Occasionem Carpas-Leaders do this

It’s Monday morning in Middle Tennessee and I am still trying to wind down from an exciting weekend of baseball here at Vanderbilt University.  Most of you do not follow collegiate sports like I do, but the Vanderbilt Commodores are now in the sweet 16 of college baseball.  This is the third time in four years for the Dores to make it to the sweet 16.

The real point of this post today has nothing to do with baseball and it has everything to do with leadership and life.  Let me set this up and I think you will get the point.

Leaders are people who come into situations and are able to diagnose the options and then move forward with a solution.  In many cases a leader will have little input into the situation, but be thrust into something where they have an opportunity to succeed or fail.  History is full of men and women who chafe at the pressure situations, but this is a story about a leader, a young man, in fact two young men, who seized the opportunity, occasionem carpas, as the headline says, and made the best of it.  let’s get started.

Ro Coleman is not your ordinary college baseball player.  Ro has just completed his freshman year at Vanderbilt.  Ro grew up in Chicago and attended Simeon High School.  Ro stands out in a crowd not because of how tall he is.  He stands out because of the fact that he is 5 feet, 5 inches tall.  Most athletes from Simeon were at least a foot taller, especially the basketball players, and they are many.

Walker Buehler grew up in Lexington, KY and played baseball at Henry Clay high school.  When you think Kentucky you probably do not think baseball, you think basketball.  A certain university in Lexington is famous (or infamous) for attracting talent for short periods of time on the hardwood.  A baseball player from Lexington is not the norm.  Walker just complete his sophomore year at Vanderbilt and has had a stellar year with the Dores.

Vanderbilt played a game last evening against Oregon, the Ducks, who are best known for their fast-break style of football.  Their baseball is solid also and they are the type of team that keeps the pressure on non-stop.  Walker Buehler was the pitcher last evening and he seized the opportunity just like leaders do.  Walker took control of the game and gave his team an opportunity to win when the timing was right.  Many times leaders do not see the final outcome initially, but they do see that they can keep things in control, “set the table”, so that their teammates can find the right time for success.  Walker provided just that type of opportunity with his command of the game from the pitching mound.

That opportunity for success occurred in the bottom of the 9th inning.  Good teams support one another and this Vandy team did just that.  They loaded the bases and with one out they called upon one of their leaders, Ro Coleman, to deliver the final outcome.  Ro delivered and the celebrating began.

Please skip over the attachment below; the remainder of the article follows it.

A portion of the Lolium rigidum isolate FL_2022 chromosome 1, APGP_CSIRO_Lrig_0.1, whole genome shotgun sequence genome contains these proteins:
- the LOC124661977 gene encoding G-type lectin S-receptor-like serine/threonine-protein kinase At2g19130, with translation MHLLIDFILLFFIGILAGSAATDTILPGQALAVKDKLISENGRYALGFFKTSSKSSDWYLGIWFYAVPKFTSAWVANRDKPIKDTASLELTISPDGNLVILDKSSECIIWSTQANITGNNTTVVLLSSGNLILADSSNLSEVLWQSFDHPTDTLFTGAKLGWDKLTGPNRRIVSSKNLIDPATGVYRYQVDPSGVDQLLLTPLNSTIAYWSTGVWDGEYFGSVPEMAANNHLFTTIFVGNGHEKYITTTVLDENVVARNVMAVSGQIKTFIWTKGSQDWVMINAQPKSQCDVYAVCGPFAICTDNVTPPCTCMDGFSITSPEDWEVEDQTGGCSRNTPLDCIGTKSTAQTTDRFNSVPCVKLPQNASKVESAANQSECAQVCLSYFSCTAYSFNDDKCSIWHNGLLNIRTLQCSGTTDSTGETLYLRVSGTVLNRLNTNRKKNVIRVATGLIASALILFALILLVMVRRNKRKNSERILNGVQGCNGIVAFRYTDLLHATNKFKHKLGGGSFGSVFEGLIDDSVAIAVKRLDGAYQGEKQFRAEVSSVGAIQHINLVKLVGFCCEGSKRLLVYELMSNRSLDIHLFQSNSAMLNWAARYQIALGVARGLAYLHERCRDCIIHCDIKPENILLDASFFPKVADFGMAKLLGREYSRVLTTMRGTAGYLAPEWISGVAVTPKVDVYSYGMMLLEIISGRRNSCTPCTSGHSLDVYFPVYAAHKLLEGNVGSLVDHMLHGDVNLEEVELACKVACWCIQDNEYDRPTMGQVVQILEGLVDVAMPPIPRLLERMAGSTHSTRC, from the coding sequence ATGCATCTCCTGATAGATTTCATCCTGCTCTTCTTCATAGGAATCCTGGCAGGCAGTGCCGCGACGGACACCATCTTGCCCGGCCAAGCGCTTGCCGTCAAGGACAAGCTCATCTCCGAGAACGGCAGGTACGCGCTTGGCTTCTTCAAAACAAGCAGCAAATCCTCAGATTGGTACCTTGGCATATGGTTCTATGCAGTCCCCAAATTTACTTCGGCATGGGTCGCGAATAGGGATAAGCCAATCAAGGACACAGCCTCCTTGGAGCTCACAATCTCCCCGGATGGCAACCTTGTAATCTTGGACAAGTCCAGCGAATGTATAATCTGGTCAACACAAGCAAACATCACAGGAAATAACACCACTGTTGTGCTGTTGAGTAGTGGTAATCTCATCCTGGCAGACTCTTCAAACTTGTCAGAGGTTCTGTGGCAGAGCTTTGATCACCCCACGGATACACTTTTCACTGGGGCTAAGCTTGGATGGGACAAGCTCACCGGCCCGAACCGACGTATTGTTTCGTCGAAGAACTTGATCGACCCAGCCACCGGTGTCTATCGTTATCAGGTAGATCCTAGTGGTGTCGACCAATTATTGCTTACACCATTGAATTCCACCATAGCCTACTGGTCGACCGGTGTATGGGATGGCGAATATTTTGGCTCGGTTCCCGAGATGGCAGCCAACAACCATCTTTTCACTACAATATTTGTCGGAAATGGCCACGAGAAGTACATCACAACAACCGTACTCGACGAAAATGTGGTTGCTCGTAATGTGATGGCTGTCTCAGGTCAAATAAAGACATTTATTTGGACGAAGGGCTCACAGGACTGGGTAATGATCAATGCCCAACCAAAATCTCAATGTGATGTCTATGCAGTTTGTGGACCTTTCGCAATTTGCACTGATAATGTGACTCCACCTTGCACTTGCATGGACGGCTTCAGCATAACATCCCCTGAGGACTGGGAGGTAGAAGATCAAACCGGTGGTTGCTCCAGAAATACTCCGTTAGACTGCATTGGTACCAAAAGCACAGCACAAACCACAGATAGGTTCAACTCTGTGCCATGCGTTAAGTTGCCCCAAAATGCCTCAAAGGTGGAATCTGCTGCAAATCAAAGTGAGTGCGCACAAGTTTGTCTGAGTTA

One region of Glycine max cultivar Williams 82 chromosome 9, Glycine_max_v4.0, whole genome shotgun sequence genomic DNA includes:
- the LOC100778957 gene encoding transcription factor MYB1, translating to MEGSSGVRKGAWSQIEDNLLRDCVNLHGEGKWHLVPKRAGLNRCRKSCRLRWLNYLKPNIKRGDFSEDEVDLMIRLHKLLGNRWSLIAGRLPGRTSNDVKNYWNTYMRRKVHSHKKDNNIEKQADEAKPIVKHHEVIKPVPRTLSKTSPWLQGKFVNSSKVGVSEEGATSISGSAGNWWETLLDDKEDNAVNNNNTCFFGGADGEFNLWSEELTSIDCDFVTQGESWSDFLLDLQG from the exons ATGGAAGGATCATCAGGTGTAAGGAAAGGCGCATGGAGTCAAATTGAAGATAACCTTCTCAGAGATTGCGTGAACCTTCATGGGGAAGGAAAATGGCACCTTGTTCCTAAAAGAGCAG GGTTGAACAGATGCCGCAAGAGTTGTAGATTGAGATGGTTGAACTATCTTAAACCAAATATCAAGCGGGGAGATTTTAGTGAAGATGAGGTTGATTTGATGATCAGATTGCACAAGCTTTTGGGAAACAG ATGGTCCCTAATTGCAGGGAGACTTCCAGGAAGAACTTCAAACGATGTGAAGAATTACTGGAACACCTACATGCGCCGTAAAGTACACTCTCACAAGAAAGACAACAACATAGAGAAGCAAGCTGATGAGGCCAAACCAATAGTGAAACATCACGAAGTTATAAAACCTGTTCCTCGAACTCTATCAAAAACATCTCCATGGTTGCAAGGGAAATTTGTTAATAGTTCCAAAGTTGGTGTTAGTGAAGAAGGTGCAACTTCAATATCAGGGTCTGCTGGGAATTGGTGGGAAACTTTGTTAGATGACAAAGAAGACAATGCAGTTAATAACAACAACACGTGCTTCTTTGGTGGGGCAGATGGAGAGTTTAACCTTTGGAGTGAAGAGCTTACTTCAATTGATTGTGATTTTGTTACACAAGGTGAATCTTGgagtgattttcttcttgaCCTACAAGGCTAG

There is more to the story, but here is what you need to learn from that episode:

  • Leaders support their teammates-they do not worry about the headline, but they do sweat the details and put their team in a position to win
  • Leaders go above and beyond the norm when the situation dictates the need-Walker did just that last evening
  • Leaders deliver in the tough situations-Ro did just that with his timely hit to win the game
  • Leaders are humble in accepting praise and give thanks to the right sources-Walker, Ro and their coach, Tim Corbin, were all quick to give thanks for their success and to also appreciate those they competed with
  • Leaders look ahead to the next opportunity-there will always be another game and those who get caught up “reading the headlines” of their own success will probably falter when the  next challenges rolls their way

Two young men, two totally different backgrounds.  Both proven leaders who did what was necessary, when it counted, for the success of their team.

Leaders also sometimes fail.  Oregon was no failure in this case even though they did not win the game.  I was humbled and impressed with their spirit even after the gut-wrenching loss. 

Here are a few other thoughts on leaders when they fail:

  • Leaders do not blame others when things don’t pan out
  • Leaders praise their teammates for what they did well
  • Leaders reflect and search for ways to be better when they fail
  • Leaders realize there will be a next time-may not be the same team, the same field, but there is always a next time

Leaders seize the opportunity.

Go forth and Occasionem Carpas today!